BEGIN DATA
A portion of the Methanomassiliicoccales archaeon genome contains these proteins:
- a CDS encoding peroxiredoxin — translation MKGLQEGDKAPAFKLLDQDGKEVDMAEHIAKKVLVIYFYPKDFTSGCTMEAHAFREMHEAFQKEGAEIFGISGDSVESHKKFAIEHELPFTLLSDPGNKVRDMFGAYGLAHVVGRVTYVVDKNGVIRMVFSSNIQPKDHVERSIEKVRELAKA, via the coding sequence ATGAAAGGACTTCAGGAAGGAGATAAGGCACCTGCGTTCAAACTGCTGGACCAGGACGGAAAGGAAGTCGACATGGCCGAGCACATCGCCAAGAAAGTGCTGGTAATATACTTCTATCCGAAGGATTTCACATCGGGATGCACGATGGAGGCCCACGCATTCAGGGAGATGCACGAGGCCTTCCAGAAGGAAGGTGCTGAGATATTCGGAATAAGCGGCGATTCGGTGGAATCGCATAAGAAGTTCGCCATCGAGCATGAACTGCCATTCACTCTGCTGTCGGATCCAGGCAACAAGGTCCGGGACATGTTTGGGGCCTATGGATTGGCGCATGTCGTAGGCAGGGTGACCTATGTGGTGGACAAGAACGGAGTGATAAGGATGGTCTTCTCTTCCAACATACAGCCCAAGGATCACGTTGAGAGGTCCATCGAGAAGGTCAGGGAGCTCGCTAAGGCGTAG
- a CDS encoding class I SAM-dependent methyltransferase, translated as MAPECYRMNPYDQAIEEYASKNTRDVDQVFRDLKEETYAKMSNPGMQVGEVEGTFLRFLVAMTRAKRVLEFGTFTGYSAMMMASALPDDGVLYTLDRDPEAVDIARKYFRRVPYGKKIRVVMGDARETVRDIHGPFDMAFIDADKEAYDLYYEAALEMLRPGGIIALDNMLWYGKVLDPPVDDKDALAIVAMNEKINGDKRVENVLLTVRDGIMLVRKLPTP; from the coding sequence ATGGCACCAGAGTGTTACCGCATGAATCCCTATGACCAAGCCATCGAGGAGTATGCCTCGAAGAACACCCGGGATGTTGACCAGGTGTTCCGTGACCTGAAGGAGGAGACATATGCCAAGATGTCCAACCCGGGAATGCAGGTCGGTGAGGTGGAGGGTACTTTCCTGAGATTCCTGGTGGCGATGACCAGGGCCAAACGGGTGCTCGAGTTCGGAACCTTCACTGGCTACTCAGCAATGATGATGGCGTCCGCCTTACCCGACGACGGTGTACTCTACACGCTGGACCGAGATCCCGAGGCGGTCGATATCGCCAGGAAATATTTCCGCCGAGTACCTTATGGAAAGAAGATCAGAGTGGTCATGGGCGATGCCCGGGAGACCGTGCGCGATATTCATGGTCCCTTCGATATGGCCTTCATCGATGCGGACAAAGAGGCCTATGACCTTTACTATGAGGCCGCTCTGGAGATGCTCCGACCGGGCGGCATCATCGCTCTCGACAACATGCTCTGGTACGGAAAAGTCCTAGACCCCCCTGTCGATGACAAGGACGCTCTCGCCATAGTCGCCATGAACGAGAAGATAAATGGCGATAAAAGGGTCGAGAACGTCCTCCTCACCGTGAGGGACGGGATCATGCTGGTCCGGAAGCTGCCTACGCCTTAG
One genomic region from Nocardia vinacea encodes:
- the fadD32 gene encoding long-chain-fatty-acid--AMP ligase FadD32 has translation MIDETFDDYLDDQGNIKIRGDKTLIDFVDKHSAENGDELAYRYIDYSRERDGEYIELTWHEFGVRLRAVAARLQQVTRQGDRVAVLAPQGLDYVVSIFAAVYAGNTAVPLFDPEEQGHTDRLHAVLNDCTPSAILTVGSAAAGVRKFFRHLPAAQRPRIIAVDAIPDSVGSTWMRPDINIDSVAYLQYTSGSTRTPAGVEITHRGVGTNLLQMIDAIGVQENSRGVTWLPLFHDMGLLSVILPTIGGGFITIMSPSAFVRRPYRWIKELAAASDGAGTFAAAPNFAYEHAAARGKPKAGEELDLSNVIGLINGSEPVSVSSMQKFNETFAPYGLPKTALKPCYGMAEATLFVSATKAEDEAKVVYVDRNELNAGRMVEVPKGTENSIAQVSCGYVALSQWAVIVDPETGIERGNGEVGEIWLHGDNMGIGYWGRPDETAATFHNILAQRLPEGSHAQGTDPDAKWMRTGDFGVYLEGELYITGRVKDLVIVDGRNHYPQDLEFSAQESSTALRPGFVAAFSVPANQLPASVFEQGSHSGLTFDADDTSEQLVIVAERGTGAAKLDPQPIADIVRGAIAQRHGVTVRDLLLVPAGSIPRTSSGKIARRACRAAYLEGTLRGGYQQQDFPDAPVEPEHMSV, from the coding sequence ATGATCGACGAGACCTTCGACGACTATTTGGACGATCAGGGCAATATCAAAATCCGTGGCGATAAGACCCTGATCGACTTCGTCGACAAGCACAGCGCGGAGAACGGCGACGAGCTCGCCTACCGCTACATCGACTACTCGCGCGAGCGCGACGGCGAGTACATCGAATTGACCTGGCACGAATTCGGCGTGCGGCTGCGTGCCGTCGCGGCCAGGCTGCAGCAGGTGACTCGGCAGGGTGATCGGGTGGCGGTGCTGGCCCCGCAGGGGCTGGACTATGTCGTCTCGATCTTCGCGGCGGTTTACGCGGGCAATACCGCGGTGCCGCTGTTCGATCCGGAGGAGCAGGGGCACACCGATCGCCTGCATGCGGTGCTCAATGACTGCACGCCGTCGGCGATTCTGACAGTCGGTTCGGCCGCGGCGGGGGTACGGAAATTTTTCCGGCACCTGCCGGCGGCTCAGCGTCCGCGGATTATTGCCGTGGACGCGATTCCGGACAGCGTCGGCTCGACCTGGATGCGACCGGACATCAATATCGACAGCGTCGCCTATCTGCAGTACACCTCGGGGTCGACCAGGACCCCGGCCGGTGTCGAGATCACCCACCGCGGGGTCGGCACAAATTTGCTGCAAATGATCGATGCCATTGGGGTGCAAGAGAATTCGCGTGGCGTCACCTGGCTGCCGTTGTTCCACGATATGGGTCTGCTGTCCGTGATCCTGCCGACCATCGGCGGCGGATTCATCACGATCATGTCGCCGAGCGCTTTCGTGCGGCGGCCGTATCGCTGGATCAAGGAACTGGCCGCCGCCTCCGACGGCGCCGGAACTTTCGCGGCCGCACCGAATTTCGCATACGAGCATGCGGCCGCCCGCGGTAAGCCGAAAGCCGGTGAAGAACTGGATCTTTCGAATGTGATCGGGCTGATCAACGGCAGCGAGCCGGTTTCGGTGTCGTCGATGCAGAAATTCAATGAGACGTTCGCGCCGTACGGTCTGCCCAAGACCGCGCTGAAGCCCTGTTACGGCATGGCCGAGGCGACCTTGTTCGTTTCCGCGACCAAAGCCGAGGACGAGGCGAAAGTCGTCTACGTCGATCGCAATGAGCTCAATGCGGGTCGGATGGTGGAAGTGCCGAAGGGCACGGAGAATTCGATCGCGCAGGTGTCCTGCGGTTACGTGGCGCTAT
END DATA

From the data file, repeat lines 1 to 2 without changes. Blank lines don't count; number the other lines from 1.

A portion of the Methanomassiliicoccales archaeon genome contains these proteins:
- a CDS encoding peroxiredoxin — translation MKGLQEGDKAPAFKLLDQDGKEVDMAEHIAKKVLVIYFYPKDFTSGCTMEAHAFREMHEAFQKEGAEIFGISGDSVESHKKFAIEHELPFTLLSDPGNKVRDMFGAYGLAHVVGRVTYVVDKNGVIRMVFSSNIQPKDHVERSIEKVRELAKA, via the coding sequence ATGAAAGGACTTCAGGAAGGAGATAAGGCACCTGCGTTCAAACTGCTGGACCAGGACGGAAAGGAAGTCGACATGGCCGAGCACATCGCCAAGAAAGTGCTGGTAATATACTTCTATCCGAAGGATTTCACATCGGGATGCACGATGGAGGCCCACGCATTCAGGGAGATGCACGAGGCCTTCCAGAAGGAAGGTGCTGAGATATTCGGAATAAGCGGCGATTCGGTGGAATCGCATAAGAAGTTCGCCATCGAGCATGAACTGCCATTCACTCTGCTGTCGGATCCAGGCAACAAGGTCCGGGACATGTTTGGGGCCTATGGATTGGCGCATGTCGTAGGCAGGGTGACCTATGTGGTGGACAAGAACGGAGTGATAAGGATGGTCTTCTCTTCCAACATACAGCCCAAGGATCACGTTGAGAGGTCCATCGAGAAGGTCAGGGAGCTCGCTAAGGCGTAG